A NSW government-funded Semiconductor Service Bureau will be established at Cicada Innovations in Sydney’s Tech Central Precinct, aiming to “drive sovereign semiconductor capability” and support critical industries “including health, defence and telecommunications.”
Support for a $4 million Semiconductor Sector Service Bureau, styled “S3B”, was announced in October last year, based on a primary recommendation of an Australian Semiconductor Sector Study, released in December 2020 and published by the Office of the NSW Chief Scientist & Engineer.
The bureau will include input from experts from University of Sydney, Macquarie University, UNSW Sydney, CSIRO and the Australian National Fabrication Facility.
Its inaugural Director, Dr Nadia Court from University of Sydney’s Core Research Facilities said the bureau would be the nexus of the semiconductor sector for both the state of NSW and the nation.
“The S3B will build connectivity and collaboration, and support commercial impact. It will play a key role in advocating for the sector, connecting companies and researchers with design and manufacturing capabilities globally,” said Court.
NSW Chief Scientist & Engineer Professor Hugh Durrant-Whyte said NSW possessed a strong competitive advantage, with most Australian semiconductor companies based in the state.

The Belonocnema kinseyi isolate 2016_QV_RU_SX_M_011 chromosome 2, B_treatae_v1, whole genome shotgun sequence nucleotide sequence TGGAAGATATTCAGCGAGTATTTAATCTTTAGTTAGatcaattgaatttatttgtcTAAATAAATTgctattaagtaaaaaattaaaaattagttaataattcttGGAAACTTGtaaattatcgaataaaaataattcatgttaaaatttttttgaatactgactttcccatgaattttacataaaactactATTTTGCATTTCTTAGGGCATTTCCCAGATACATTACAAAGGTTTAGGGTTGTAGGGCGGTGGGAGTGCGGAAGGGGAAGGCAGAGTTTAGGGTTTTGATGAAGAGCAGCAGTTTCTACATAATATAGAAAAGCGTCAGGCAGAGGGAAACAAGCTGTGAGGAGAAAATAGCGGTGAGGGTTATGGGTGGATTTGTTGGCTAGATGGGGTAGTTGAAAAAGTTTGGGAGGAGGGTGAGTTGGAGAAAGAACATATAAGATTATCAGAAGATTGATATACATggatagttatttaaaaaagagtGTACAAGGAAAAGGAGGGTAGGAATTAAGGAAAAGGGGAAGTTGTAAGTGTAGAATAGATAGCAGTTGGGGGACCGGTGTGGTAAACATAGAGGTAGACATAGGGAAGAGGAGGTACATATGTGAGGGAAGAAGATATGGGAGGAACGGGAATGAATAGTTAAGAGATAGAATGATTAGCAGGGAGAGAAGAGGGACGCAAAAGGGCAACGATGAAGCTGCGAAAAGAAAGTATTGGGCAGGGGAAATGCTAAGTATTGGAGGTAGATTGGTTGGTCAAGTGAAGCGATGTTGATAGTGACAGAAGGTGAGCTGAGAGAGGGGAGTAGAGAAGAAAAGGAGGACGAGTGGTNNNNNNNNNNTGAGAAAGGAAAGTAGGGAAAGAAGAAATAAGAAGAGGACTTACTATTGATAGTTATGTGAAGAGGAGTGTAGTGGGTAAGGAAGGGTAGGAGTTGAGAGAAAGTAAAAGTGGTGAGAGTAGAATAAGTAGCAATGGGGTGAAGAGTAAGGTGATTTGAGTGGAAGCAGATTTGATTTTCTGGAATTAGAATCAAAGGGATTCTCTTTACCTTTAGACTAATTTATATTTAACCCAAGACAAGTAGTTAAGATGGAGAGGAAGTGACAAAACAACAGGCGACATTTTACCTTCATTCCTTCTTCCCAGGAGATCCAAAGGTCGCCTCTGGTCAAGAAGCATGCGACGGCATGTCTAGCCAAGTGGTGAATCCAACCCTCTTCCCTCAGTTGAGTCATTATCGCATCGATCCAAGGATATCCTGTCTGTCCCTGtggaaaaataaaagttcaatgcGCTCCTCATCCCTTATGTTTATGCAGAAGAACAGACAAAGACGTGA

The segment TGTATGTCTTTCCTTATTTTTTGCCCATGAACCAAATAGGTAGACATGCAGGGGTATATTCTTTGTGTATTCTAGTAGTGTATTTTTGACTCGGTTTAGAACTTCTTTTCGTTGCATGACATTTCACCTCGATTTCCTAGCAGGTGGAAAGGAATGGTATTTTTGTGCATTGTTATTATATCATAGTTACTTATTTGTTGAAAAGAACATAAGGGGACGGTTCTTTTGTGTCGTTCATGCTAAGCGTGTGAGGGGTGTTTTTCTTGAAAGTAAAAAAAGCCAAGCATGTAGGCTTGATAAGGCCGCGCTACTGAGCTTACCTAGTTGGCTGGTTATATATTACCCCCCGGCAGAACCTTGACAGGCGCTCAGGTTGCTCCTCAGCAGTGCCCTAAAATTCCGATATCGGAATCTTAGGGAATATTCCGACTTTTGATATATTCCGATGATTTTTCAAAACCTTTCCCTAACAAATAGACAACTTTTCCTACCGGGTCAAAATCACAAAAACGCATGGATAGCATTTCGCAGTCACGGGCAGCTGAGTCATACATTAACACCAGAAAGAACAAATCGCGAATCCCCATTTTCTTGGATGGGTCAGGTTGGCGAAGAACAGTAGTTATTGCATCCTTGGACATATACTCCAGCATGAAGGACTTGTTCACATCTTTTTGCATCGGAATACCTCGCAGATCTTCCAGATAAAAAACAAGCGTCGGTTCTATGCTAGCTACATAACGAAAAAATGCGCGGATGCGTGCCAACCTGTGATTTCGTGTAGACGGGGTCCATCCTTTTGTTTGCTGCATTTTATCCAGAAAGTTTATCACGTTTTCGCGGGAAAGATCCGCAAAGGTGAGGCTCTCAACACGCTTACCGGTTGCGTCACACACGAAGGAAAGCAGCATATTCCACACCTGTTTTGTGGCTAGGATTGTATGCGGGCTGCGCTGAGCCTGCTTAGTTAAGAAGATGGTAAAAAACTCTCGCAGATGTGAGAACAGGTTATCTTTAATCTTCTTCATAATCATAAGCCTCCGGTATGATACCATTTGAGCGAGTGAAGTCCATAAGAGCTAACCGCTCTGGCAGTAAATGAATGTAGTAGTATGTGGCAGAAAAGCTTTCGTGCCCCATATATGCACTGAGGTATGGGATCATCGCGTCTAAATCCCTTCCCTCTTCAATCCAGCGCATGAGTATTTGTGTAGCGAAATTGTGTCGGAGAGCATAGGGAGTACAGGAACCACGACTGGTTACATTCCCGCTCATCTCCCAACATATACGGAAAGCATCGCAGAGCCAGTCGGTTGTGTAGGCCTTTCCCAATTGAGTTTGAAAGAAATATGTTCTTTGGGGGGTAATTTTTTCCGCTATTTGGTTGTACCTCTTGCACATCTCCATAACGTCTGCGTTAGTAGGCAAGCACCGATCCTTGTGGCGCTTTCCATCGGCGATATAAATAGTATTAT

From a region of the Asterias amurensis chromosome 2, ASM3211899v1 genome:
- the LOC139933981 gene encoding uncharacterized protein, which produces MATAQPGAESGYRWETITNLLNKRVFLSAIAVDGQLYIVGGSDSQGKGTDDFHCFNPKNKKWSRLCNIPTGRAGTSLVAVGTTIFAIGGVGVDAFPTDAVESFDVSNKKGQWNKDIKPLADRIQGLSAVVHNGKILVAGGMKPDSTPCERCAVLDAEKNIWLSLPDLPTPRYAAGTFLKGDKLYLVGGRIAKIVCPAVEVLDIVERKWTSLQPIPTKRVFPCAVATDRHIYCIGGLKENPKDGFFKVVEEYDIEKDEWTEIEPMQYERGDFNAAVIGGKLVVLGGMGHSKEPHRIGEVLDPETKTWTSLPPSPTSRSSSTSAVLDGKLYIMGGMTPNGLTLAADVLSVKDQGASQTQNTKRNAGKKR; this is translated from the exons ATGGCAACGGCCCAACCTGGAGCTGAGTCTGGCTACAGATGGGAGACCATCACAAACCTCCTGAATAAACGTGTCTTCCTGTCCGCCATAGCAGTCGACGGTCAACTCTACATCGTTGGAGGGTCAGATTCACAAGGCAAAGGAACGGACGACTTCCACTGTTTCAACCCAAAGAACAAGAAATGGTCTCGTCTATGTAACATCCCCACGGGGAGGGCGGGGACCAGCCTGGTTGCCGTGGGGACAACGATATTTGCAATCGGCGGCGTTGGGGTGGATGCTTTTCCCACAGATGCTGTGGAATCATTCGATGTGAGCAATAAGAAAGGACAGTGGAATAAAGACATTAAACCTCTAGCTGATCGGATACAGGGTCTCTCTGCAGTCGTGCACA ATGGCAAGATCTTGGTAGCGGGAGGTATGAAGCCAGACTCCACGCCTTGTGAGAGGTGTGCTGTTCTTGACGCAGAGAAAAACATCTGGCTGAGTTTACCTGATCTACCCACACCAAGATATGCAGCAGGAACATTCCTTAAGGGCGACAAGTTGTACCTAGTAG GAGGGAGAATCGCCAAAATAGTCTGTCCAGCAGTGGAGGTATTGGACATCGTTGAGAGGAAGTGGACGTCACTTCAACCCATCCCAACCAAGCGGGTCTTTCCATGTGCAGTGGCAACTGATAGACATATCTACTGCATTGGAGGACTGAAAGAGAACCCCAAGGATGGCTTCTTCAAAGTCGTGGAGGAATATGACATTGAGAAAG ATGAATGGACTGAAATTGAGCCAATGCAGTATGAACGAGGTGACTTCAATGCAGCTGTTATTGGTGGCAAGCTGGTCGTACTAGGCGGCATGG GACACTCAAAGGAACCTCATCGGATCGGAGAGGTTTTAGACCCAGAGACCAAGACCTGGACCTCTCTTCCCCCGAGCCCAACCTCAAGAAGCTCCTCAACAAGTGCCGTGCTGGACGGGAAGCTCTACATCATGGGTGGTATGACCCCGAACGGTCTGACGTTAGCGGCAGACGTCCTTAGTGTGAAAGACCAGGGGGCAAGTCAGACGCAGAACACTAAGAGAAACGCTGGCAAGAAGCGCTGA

“Each of the institutions forming this consortium have a long history of innovation within the sector, working closely with Australian leaders in semiconductor technology and major global firms,” said Durrant-Whyte, who is affiliated with the University’s Faculty of Engineering.
The semiconductor industry is at the apex of manufacturing complexity, as well as of strong strategic importance.
As one research paper put it, making a single chip depends on “thousands and thousands of people, most of whom have specialized knowledge and specialized jobs, spanning myriad industries, countries, and regions.”
NSW minister for science Alister Henskens said that the semiconductor sector was found to be a local strength in the recent NSW 20-Year R&D Roadmap and presented an opportunity to grow the economy.
“From computers and smartphones to military communications and medical devices… [chips] drive the technological devices we use every day and are indispensable to many global supply chains,” said Henskens.
“The semiconductor industry has been an engine for economic growth over the last 60 years and the S3B represents an enormous opportunity to secure a brighter future for NSW by accelerating our participation in the global semiconductor market.”
The global semiconductor industry has been valued at an estimated $US 600 billion, expanding about 20 per cent over 2021, and tipped by McKinsey to reach a trillion US dollars a year by the end of the decade.
Australia’s contribution to this has room to grow.
The semiconductor review mentioned above noted that it was “was unable to uncover a major Australian company, whose core business activity is participation in the semiconductor design, development and production value chain.”
Image credit: University of Sydney
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